It is not clear when the opposition will have its next opportunity to vote down the government. The only way they can hold a confidence vote without Ms. Wynne’s approval is by blocking the government’s supply of funds, such as in next year’s budget. There is, however, a possibility Ms. Wynne’s plan to raise new taxes and tolls in Toronto to pay for transit could come up for vote before that and might count as a supply bill, since it involves raising and spending money.

Progressive Conservative Leader Tim Hudak called on Ms. Horwath to help him force an early election.

“I want to congratulate Andrea Horwath…on the gains she made last night as well, and I hope she also heard the very clear message that voters sent, that they want change,” he said. “I believe it’s time to give voters that choice right across our province, not just in five ridings, but right across Ontario: do you think we’re on the on the right track today, or can Ontario do a lot better than this?”

He also tried to see the bright side in the previous day’s result. Despite losing four ridings, Mr. Hudak said, he finally ended the Tory shutout in Toronto.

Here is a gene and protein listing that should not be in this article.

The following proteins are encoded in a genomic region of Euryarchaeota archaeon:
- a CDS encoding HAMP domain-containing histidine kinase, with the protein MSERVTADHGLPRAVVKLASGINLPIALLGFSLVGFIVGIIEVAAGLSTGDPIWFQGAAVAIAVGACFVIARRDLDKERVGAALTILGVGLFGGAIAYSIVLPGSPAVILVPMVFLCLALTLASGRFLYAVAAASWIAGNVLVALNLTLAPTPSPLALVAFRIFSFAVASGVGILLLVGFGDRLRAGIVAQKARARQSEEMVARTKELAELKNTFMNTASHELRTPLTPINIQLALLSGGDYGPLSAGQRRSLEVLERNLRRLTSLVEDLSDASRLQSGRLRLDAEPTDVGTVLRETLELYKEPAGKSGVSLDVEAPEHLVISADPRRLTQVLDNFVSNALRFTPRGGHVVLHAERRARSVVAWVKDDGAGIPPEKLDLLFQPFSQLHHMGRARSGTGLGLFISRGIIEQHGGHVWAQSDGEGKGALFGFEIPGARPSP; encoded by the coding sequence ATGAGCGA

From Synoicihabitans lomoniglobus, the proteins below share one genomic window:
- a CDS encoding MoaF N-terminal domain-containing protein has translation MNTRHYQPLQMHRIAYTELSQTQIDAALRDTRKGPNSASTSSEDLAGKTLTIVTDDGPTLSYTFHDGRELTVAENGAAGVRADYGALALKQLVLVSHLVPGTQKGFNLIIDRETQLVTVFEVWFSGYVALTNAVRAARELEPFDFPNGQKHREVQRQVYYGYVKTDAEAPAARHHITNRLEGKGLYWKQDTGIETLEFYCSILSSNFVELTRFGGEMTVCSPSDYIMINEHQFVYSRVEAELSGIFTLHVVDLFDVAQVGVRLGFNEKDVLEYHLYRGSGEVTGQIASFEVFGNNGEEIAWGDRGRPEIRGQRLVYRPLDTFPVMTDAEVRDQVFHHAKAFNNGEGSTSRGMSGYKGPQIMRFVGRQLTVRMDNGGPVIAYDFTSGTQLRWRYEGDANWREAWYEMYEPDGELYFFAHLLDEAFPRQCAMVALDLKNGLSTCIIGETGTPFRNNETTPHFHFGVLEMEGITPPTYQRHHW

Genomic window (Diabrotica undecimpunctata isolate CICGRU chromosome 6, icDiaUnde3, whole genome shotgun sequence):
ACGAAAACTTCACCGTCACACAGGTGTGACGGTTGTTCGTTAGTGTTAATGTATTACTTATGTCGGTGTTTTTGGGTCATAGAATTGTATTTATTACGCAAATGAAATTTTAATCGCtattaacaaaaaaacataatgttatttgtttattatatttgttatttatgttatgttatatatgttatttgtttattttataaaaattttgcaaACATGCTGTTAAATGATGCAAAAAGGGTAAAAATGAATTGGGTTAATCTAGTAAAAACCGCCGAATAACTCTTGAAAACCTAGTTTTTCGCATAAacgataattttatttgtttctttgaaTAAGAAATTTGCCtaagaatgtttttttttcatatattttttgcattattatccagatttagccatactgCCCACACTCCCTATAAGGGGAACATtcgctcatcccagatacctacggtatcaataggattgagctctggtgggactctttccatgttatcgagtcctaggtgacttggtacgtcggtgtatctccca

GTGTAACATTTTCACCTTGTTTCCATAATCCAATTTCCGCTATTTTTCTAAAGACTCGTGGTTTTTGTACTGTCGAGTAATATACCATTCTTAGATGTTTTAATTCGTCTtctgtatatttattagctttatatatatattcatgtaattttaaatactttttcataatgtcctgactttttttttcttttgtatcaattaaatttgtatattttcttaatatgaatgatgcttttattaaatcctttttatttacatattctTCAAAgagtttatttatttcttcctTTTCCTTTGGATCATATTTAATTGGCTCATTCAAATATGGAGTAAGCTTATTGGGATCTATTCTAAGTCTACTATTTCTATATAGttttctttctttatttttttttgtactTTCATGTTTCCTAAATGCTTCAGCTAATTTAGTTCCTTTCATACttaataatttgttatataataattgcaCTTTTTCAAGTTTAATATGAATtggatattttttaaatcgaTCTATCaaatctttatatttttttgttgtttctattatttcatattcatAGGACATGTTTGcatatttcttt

“For the first time since 1999, we won a seat in the Liberal stronghold of Toronto. We broke through,” he said. “You know what that tells me? The PC party is moving forward, and we’re going to take more Toronto and GTA seats.”

Ms. Horwath sounded rather more elated, telling reporters that she stayed up late partying after the election results rolled in.

“I feel like a big winner, absolutely. I’m very, very pleased, don’t get me wrong,” she said. “I was over the moon. In fact, I think the moon was very visible for me for me for way too long last night. I should have been in bed a lot earlier than I was.”